4. Sell all that You Have
The initial response of Jesus to the ruler's question about eternal life seemed quite simple and easy for the ruler to take. He could confidently say that he had kept the mentioned commands right from back in his youth. It seems that this is the type of answer that he was wanting to hear. Thy were tangible things that he could do and see that he had achieved them.
However, rather than leaving it there, Jesus then went on to say that there was just one little thing more that he should do.
Luke 18:22: When Jesus heard these things, he said to him, "You still lack one thing. Sell all that you have, and distribute it to the poor. You will have treasure in heaven. Come, follow me." 23 But when he heard these things, he became very sad, for he was very rich. WEB
Now that was a serious disappointment to the ruler. He suddenly found that there was something in his life that conflicted with his aspirations for eternal life. He still lacked one thing, and in order to get that thing he had to give other things away. But they weren't easy things for him to give away.
It is at this point that most people reading this will suddenly start thinking of someone wealthier than themselves, and think, “lucky I'm not rich, and not like that wealthy man!” People like to be wealthy, so we very easily try to somehow sweep this passage under the carpet. This passage comes as a great challenge, because it tempts up to find excuses not to obey the words of Jesus.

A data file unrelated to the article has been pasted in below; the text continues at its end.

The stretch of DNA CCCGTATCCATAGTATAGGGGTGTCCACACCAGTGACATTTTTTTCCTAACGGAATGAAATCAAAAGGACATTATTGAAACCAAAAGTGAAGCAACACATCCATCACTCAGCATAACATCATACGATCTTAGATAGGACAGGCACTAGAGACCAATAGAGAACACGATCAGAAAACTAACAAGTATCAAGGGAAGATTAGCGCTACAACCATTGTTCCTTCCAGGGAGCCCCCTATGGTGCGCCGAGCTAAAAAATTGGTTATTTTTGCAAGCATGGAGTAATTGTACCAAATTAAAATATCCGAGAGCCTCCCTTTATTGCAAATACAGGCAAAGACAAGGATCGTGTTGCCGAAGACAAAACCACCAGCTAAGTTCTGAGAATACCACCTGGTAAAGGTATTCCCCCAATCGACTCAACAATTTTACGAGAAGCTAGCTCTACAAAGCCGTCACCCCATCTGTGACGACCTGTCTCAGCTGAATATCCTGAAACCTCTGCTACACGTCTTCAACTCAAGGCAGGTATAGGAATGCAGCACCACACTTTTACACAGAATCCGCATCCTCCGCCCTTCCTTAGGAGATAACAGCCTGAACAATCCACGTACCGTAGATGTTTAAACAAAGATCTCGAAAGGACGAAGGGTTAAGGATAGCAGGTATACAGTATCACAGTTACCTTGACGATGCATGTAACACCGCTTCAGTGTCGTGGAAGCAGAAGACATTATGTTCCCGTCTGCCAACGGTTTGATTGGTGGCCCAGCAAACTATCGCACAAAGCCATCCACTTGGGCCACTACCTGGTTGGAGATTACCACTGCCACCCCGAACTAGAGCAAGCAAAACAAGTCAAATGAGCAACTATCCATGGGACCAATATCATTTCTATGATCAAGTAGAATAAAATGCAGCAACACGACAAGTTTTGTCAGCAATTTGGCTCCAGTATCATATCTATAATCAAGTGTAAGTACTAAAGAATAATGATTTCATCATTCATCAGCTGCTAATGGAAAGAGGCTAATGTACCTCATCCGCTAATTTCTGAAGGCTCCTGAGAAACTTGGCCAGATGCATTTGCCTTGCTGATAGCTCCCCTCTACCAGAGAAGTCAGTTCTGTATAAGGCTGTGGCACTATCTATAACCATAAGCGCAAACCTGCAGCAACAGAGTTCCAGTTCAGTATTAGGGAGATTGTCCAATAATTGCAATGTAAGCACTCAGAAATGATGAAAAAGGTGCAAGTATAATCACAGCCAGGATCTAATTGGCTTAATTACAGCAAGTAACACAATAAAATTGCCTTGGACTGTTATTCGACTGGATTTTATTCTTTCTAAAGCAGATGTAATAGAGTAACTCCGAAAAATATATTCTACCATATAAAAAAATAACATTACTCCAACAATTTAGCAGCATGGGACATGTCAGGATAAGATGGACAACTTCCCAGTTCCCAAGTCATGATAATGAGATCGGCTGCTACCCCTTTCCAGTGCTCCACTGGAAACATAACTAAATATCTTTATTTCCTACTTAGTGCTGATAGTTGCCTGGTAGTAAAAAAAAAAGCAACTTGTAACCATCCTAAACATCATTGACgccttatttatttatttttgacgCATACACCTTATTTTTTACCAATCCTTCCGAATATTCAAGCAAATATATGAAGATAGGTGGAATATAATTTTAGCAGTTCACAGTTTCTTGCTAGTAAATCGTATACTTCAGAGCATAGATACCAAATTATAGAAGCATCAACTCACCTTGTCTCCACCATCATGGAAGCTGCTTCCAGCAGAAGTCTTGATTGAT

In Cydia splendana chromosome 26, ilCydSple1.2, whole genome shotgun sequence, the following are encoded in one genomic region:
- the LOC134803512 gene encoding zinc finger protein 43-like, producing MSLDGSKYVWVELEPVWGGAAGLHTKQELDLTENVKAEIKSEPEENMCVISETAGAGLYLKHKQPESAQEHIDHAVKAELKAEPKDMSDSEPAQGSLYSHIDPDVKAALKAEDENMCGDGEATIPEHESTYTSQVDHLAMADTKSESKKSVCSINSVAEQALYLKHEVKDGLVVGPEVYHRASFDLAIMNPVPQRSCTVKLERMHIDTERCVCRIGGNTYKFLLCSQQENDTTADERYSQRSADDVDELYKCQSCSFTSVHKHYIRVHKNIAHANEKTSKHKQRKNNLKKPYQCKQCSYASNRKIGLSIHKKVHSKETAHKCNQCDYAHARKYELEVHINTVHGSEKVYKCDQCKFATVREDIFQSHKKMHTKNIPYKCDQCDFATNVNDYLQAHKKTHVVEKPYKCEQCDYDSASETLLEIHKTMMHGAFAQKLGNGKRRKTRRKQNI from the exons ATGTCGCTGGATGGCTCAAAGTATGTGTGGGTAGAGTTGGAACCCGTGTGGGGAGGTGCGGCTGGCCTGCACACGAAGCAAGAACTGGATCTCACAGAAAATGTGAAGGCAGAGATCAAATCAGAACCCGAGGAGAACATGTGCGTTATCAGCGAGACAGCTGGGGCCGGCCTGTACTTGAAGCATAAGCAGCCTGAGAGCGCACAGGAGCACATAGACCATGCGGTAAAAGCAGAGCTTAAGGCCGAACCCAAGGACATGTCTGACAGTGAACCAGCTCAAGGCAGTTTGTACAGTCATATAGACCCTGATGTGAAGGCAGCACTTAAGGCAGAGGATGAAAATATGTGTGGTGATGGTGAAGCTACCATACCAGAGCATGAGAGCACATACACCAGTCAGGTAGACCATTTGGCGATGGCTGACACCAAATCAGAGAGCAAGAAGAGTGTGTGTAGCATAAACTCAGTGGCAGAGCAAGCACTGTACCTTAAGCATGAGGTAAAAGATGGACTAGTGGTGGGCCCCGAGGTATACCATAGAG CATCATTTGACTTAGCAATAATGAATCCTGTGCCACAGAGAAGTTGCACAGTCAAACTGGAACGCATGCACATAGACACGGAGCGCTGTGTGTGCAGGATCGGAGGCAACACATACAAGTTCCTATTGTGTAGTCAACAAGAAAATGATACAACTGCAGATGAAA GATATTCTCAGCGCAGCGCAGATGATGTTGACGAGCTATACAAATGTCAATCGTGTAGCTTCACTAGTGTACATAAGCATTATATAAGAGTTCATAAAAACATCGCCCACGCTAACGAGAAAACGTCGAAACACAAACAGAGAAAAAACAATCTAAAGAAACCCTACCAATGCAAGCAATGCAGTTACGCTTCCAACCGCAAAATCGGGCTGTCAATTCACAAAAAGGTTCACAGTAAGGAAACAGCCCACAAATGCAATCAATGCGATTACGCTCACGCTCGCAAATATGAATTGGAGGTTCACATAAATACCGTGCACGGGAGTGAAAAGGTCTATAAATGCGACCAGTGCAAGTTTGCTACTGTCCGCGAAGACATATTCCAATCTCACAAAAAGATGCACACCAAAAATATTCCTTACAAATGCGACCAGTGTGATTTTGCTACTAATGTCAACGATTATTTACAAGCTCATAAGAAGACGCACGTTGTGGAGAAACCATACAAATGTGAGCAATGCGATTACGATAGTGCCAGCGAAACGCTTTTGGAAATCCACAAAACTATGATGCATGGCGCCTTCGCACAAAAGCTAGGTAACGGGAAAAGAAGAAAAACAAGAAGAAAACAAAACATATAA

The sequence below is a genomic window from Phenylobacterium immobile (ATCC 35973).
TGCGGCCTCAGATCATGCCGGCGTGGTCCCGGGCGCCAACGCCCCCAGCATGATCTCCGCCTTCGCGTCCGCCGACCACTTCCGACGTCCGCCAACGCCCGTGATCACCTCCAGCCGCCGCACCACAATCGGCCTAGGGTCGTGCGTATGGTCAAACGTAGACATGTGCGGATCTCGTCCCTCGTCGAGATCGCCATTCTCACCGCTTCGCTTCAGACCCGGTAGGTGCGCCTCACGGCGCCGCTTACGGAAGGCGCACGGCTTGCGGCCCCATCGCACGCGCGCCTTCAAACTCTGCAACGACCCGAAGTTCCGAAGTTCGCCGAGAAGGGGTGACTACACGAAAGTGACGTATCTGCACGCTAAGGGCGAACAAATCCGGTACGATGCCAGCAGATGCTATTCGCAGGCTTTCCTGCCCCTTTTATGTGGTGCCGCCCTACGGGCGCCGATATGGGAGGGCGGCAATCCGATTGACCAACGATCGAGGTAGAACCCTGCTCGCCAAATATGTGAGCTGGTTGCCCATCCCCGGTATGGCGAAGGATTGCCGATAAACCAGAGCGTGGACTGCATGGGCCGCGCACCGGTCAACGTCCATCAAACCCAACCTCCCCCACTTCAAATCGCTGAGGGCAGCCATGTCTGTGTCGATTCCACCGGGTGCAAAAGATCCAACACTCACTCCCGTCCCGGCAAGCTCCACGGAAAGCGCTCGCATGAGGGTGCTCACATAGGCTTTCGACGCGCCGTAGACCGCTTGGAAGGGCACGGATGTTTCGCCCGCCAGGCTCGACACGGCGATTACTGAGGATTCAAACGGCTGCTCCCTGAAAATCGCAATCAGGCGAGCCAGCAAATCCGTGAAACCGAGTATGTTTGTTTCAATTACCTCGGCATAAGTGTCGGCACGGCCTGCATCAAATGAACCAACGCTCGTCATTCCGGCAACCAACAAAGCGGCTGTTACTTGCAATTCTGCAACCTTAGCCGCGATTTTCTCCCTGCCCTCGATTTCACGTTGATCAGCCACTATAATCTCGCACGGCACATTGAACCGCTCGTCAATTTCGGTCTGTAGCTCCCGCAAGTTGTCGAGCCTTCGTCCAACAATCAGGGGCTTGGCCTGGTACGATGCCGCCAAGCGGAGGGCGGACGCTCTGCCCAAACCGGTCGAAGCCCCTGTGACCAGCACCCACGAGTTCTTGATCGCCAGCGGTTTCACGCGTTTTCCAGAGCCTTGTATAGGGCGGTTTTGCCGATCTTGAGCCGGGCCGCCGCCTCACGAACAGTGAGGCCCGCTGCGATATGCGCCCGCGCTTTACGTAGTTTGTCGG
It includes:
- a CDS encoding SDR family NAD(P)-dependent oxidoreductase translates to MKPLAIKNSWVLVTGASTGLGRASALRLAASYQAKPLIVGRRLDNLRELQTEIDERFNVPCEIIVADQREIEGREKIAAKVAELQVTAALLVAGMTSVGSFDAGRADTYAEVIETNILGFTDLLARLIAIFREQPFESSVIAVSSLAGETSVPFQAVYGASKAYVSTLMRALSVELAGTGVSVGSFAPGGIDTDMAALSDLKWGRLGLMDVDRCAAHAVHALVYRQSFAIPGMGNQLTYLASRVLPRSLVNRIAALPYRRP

One Thing Lacking
For us, it is worth thinking about just what that “one thing” was that the ruler lacked. It wasn't something tangible, because it was the tangible things that he was to give away.
To understand this, we need only look at the context. The preceding passages about the pharisee in prayer, and the children indicate that this is not aimed so much at the generosity aspect, but rather in where he was putting trust. One characteristic about children is that they are financially poor. Even childen from rich families don't generally have a supply of wealth they can draw on. Instead they rely on their parents for their continued support.
The issue here is similar. This rich man lacked something, and it seems that he lacked a humility and a dependence on God. By giving away all his wealth, he would be forced to build that relationship of trust, and as a result would see the dependability of God.
Those that are wealthy and obtain security though means other than God, never get to experience the reliable giving hand of God. In the wilderness, the Israelites were taught to rely on the hand of God day to day in the provision of the Manna. With a wealthy storehouse, one doesn't get the opportunity to see the trust tested.
In the following section, Jesus went on to explain further about the danger of physical wealth. It reveals that it isn't an easy message for people to accept,